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Publication numberUS4143251 A
Publication typeGrant
Application numberUS 05/846,372
Publication dateMar 6, 1979
Filing dateOct 28, 1977
Priority dateOct 28, 1977
Publication number05846372, 846372, US 4143251 A, US 4143251A, US-A-4143251, US4143251 A, US4143251A
InventorsBrian D. Clark
Original AssigneeProgressive Electronics, Inc.
Export CitationBiBTeX, EndNote, RefMan
External Links: USPTO, USPTO Assignment, Espacenet
Circuitry and method for locating buried cable splices
US 4143251 A
Abstract
Circuitry and method for locating buried splices and features of concealed or buried telephone cables or other objects. A small, sealed, low power transmitter is encapsulated with the splice and is concealed or buried therewith. A pair of wires for providing operating power to the transmitter is included in the telephone cable and extends from an exciter circuit to the transmitter. The exciter circuit produces a periodic power waveform on the pair of wires. The transmitter includes a radio frequency oscillator, an amplifier, and a ferrite antenna. The exciter circuit includes an audio frequency oscillator and a driver circuit to provide the periodic power signal to the pair of wires. The radio frequency output signal of the transmitter is modulated by the frequency of the power signal. A portable receiver is tuned to the frequency of the signal transmitted by the buried transmitter. The portable receiver is transported over the general location of the buried splice. The receiver includes a field strength meter for measuring the strength of the signal transmitted by the buried transmitter. The position of the receiver is varied until the received radio frequency signal field intensity is maximized. The receiver is then located directly over the buried transmitter.
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Claims(11)
I claim:
1. A method of locating a point along a pair of conductors comprising the steps of:
(a) coupling a transmitter to said pair of conductors close to said point;
(b) concealing said pair of conductors, said point, and said transmitter;
(c) inducing power into said pair of conductors to provide operating power to said transmitter;
(d) conducting power from said pair of conductors to said transmitter;
(e) operating said transmitter at a first frequency in response to said power; and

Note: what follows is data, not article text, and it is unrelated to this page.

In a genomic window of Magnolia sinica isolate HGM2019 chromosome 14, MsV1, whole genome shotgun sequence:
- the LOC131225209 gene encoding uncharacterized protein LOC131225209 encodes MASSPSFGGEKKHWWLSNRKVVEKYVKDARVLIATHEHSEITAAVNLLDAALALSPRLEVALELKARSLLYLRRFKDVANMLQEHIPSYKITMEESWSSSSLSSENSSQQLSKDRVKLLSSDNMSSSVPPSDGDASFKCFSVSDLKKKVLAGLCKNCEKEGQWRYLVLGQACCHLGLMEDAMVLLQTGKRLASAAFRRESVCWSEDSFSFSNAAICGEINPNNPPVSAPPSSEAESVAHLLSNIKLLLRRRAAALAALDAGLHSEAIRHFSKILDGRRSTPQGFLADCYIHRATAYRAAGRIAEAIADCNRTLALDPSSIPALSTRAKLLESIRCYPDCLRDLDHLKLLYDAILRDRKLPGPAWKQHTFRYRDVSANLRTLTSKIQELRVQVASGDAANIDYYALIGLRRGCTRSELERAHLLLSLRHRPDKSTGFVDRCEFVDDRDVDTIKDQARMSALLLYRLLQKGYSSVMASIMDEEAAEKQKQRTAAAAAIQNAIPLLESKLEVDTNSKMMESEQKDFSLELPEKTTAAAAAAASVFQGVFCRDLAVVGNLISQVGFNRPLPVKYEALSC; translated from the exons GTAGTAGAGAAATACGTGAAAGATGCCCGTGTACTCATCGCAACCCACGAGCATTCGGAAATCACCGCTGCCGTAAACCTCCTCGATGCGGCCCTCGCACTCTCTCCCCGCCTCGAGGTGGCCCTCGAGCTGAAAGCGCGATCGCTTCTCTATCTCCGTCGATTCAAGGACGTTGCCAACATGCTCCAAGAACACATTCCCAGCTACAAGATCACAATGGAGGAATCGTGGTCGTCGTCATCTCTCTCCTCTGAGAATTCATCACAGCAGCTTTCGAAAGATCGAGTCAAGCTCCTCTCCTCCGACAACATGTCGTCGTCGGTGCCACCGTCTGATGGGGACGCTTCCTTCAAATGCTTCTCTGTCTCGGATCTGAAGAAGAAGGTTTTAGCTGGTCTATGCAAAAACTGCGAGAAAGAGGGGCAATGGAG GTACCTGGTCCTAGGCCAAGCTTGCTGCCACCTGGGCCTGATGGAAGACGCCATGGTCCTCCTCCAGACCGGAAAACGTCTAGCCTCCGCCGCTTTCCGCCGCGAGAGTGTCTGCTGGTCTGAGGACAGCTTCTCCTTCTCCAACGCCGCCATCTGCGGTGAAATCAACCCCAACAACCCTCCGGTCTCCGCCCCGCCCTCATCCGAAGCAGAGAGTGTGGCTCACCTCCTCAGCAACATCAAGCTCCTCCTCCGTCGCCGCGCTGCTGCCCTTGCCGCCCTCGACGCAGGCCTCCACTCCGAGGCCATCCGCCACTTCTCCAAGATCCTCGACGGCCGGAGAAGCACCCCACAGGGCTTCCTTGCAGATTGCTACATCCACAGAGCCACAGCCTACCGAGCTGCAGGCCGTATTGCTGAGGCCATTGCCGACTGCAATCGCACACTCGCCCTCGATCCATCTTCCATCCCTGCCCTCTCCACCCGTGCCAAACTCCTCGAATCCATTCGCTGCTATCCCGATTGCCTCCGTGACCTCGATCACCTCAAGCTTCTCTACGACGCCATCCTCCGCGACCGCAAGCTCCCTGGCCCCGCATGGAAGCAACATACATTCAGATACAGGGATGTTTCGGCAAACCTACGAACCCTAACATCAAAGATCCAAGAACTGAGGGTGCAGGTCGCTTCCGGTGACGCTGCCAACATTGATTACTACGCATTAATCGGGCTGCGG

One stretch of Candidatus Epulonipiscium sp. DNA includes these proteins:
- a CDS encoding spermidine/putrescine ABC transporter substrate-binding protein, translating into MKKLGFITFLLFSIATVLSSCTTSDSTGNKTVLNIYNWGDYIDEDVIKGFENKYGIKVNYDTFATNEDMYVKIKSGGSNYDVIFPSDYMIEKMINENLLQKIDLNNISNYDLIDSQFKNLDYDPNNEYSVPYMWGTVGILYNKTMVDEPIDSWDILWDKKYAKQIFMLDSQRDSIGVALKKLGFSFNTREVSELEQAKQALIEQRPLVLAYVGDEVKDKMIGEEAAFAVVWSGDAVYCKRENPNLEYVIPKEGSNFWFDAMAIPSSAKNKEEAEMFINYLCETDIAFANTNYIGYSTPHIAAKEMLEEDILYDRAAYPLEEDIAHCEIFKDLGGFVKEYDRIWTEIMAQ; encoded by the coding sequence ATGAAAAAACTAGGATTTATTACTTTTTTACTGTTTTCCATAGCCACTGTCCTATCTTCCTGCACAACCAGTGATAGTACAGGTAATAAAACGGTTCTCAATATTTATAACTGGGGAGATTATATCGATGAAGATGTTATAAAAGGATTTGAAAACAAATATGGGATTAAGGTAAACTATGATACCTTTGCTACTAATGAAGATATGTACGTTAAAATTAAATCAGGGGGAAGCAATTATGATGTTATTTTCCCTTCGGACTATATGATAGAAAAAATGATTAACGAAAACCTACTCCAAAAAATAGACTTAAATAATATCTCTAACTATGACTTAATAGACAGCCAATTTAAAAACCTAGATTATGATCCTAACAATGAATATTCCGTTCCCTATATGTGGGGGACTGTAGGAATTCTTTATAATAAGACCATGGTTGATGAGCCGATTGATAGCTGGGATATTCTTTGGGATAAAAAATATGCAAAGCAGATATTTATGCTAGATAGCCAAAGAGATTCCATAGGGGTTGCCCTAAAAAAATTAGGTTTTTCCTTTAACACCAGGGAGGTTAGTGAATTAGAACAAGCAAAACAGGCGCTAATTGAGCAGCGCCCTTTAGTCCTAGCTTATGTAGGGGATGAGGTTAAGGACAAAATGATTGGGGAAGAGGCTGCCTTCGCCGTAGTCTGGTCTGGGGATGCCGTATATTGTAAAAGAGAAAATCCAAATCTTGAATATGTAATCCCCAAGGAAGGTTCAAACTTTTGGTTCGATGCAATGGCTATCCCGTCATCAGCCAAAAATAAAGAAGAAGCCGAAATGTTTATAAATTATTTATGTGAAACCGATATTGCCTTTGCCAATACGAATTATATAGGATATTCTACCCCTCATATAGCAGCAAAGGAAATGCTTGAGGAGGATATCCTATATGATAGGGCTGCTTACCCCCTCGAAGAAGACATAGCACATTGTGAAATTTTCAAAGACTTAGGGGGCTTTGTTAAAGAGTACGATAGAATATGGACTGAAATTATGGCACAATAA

(f) varying the position of a receiver tuned to said first frequency to maximize the field strength of a signal received from said transmitter, wherein said pair of conductors is included in a main telephone cable and wherein said transmitter includes a pair of power receiving conductors, and wherein said method includes the step of splicing a telephone extension line to conductors of said main telephone cable, and connecting said power receiving conductors of said transmitter to said pair of conductors at the location of said splicing.
2. The method of claim 1 wherein said transmitter is encapsulated by a polyester filler material.
3. The method of claim 1 further including the steps of:
(a) wrapping a sealant strip around said cable, said splice, and said transmitter to form a splice bundle including said splice, said transmitter, and a portion of said main telephone cable;
(b) wrapping a protection sleeve around said splice bundle to provide a sealant therefor; and
(c) heating said sleeve in order to shrink said sleeve and seal said sleeve with said sealant strip, thereby forming a completed sealed splice bundle resistant to moisture, corrosion, abrasion, freezing, and thawing.
4. The method of claim 3 wherein said transmitter includes an elongated ferrite antenna encapsulated with said transmitter, and wherein said method includes positioning said transmitter so that said ferrite antenna is substantially parallel to said main telephone cable before wrapping of the sealant strip.
5. A location finding system comprising:
(a) a pair of control conductors;
(b) a transmitter including an oscillator, a radio frequency amplifier, and an antenna encapsulated in a sealing substance and having first and second power receiving conductors thereof;